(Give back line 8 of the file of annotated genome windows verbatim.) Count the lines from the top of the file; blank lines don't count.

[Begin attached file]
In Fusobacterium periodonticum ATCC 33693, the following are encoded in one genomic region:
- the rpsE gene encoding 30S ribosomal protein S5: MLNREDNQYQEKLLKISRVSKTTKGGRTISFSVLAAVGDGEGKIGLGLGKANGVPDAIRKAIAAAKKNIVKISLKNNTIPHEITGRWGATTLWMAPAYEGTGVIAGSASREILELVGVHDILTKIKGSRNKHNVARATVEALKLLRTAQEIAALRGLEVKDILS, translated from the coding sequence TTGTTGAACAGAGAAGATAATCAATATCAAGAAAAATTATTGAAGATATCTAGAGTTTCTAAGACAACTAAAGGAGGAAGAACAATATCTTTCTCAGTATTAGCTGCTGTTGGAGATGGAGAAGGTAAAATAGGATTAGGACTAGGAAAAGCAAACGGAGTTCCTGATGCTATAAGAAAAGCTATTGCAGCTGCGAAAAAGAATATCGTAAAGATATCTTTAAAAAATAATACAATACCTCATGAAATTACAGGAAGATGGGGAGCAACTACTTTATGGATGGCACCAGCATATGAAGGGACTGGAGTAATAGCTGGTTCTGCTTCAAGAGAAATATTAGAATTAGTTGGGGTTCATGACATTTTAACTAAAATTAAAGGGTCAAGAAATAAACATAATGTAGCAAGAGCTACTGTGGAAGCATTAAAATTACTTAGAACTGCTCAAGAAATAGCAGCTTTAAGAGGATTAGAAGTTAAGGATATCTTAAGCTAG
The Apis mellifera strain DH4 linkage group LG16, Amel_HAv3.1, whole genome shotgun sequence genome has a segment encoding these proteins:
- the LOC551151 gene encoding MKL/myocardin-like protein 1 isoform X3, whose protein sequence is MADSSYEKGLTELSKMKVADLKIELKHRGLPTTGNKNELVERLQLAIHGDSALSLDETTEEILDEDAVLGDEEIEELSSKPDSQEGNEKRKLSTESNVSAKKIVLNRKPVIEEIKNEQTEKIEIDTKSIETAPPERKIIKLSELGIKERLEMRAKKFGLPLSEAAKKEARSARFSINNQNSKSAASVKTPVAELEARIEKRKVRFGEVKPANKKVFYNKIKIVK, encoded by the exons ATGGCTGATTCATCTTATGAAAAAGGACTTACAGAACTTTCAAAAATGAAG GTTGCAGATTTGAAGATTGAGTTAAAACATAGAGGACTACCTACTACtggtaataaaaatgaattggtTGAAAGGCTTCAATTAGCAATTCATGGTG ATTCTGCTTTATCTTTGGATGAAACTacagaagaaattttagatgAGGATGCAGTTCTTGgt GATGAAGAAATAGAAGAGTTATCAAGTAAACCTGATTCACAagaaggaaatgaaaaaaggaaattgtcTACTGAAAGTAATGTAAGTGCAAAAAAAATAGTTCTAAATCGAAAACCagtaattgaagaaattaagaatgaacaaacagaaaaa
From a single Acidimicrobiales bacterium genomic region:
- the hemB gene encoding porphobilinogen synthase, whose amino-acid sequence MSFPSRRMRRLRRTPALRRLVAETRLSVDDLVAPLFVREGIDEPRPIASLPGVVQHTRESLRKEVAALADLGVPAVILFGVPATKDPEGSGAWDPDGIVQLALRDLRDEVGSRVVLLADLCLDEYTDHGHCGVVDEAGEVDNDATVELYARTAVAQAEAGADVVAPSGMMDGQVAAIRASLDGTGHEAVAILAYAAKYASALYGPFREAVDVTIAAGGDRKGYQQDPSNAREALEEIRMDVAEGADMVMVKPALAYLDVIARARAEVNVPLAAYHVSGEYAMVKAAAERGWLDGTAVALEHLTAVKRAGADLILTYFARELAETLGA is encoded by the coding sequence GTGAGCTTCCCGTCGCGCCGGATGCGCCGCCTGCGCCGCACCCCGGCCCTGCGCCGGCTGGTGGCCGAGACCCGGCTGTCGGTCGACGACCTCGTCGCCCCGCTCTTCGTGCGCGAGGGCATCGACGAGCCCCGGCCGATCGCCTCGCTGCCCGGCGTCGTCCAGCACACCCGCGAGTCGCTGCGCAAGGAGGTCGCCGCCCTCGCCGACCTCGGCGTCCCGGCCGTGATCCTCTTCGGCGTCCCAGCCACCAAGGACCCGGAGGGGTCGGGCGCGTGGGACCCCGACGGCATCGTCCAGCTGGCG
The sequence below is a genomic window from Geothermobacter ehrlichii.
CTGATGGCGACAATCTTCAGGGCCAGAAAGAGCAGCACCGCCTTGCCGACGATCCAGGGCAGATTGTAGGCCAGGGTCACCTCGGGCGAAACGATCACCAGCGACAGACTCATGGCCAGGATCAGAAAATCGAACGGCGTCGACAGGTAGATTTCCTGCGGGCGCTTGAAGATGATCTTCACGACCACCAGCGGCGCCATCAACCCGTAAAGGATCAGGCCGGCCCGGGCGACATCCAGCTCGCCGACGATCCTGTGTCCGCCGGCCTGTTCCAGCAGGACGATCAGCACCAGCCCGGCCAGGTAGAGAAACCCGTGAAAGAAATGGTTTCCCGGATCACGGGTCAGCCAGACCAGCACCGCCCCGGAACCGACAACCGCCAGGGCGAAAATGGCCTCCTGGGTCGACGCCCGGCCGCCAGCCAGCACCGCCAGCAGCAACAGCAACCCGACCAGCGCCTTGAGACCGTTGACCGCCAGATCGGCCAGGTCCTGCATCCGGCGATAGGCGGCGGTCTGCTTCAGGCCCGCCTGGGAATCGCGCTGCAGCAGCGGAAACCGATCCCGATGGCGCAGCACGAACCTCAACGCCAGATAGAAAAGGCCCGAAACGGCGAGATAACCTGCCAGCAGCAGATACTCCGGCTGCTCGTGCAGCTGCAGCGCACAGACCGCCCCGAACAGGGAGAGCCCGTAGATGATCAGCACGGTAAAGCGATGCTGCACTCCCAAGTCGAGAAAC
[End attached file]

CTGATGGCGACAATCTTCAGGGCCAGAAAGAGCAGCACCGCCTTGCCGACGATCCAGGGCAGATTGTAGGCCAGGGTCACCTCGGGCGAAACGATCACCAGCGACAGACTCATGGCCAGGATCAGAAAATCGAACGGCGTCGACAGGTAGATTTCCTGCGGGCGCTTGAAGATGATCTTCACGACCACCAGCGGCGCCATCAACCCGTAAAGGATCAGGCCGGCCCGGGCGACATCCAGCTCGCCGACGATCCTGTGTCCGCCGGCCTGTTCCAGCAGGACGATCAGCACCAGCCCGGCCAGGTAGAGAAACCCGTGAAAGAAATGGTTTCCCGGATCACGGGTCAGCCAGACCAGCACCGCCCCGGAACCGACAACCGCCAGGGCGAAAATGGCCTCCTGGGTCGACGCCCGGCCGCCAGCCAGCACCGCCAGCAGCAACAGCAACCCGACCAGCGCCTTGAGACCGTTGACCGCCAGATCGGCCAGGTCCTGCATCCGGCGATAGGCGGCGGTCTGCTTCAGGCCCGCCTGGGAATCGCGCTGCAGCAGCGGAAACCGATCCCGATGGCGCAGCACGAACCTCAACGCCAGATAGAAAAGGCCCGAAACGGCGAGATAACCTGCCAGCAGCAGATACTCCGGCTGCTCGTGCAGCTGCAGCGCACAGACCGCCCCGAACAGGGAGAGCCCGTAGATGATCAGCACGGTAAAGCGATGCTGCACTCCCAAGTCGAGAAAC